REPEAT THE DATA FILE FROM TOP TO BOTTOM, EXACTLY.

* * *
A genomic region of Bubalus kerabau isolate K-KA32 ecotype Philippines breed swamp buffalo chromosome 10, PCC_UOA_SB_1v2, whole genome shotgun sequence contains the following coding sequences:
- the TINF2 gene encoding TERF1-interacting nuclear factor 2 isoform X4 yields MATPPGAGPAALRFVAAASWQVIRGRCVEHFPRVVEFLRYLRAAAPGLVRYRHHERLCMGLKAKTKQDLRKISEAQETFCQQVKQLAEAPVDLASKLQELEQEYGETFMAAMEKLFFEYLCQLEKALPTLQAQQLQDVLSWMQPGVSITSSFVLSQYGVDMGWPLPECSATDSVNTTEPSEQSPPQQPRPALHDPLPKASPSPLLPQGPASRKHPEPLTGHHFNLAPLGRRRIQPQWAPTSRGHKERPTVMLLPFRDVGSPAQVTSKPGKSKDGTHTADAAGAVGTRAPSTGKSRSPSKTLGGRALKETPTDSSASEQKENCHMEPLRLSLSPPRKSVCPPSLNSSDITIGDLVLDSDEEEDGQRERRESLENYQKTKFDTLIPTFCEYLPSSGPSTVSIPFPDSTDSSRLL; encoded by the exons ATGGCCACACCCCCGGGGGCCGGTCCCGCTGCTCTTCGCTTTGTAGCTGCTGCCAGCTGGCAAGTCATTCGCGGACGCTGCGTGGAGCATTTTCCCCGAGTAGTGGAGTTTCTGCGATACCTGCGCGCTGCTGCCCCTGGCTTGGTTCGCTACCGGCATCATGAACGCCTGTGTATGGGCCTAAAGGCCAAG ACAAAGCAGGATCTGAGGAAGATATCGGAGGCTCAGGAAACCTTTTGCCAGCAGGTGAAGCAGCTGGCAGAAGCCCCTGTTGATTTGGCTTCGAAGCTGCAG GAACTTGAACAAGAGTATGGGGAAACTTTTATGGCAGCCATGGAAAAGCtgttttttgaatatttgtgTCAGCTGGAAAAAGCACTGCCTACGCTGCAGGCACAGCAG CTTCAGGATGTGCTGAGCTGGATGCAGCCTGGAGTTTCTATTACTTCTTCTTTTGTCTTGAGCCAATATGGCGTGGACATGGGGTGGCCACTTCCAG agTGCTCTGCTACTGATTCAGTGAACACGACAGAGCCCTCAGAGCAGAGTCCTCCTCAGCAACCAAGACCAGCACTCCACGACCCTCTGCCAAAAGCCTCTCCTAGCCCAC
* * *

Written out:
A genomic region of Bubalus kerabau isolate K-KA32 ecotype Philippines breed swamp buffalo chromosome 10, PCC_UOA_SB_1v2, whole genome shotgun sequence contains the following coding sequences:
- the TINF2 gene encoding TERF1-interacting nuclear factor 2 isoform X4 yields MATPPGAGPAALRFVAAASWQVIRGRCVEHFPRVVEFLRYLRAAAPGLVRYRHHERLCMGLKAKTKQDLRKISEAQETFCQQVKQLAEAPVDLASKLQELEQEYGETFMAAMEKLFFEYLCQLEKALPTLQAQQLQDVLSWMQPGVSITSSFVLSQYGVDMGWPLPECSATDSVNTTEPSEQSPPQQPRPALHDPLPKASPSPLLPQGPASRKHPEPLTGHHFNLAPLGRRRIQPQWAPTSRGHKERPTVMLLPFRDVGSPAQVTSKPGKSKDGTHTADAAGAVGTRAPSTGKSRSPSKTLGGRALKETPTDSSASEQKENCHMEPLRLSLSPPRKSVCPPSLNSSDITIGDLVLDSDEEEDGQRERRESLENYQKTKFDTLIPTFCEYLPSSGPSTVSIPFPDSTDSSRLL; encoded by the exons ATGGCCACACCCCCGGGGGCCGGTCCCGCTGCTCTTCGCTTTGTAGCTGCTGCCAGCTGGCAAGTCATTCGCGGACGCTGCGTGGAGCATTTTCCCCGAGTAGTGGAGTTTCTGCGATACCTGCGCGCTGCTGCCCCTGGCTTGGTTCGCTACCGGCATCATGAACGCCTGTGTATGGGCCTAAAGGCCAAG ACAAAGCAGGATCTGAGGAAGATATCGGAGGCTCAGGAAACCTTTTGCCAGCAGGTGAAGCAGCTGGCAGAAGCCCCTGTTGATTTGGCTTCGAAGCTGCAG GAACTTGAACAAGAGTATGGGGAAACTTTTATGGCAGCCATGGAAAAGCtgttttttgaatatttgtgTCAGCTGGAAAAAGCACTGCCTACGCTGCAGGCACAGCAG CTTCAGGATGTGCTGAGCTGGATGCAGCCTGGAGTTTCTATTACTTCTTCTTTTGTCTTGAGCCAATATGGCGTGGACATGGGGTGGCCACTTCCAG agTGCTCTGCTACTGATTCAGTGAACACGACAGAGCCCTCAGAGCAGAGTCCTCCTCAGCAACCAAGACCAGCACTCCACGACCCTCTGCCAAAAGCCTCTCCTAGCCCAC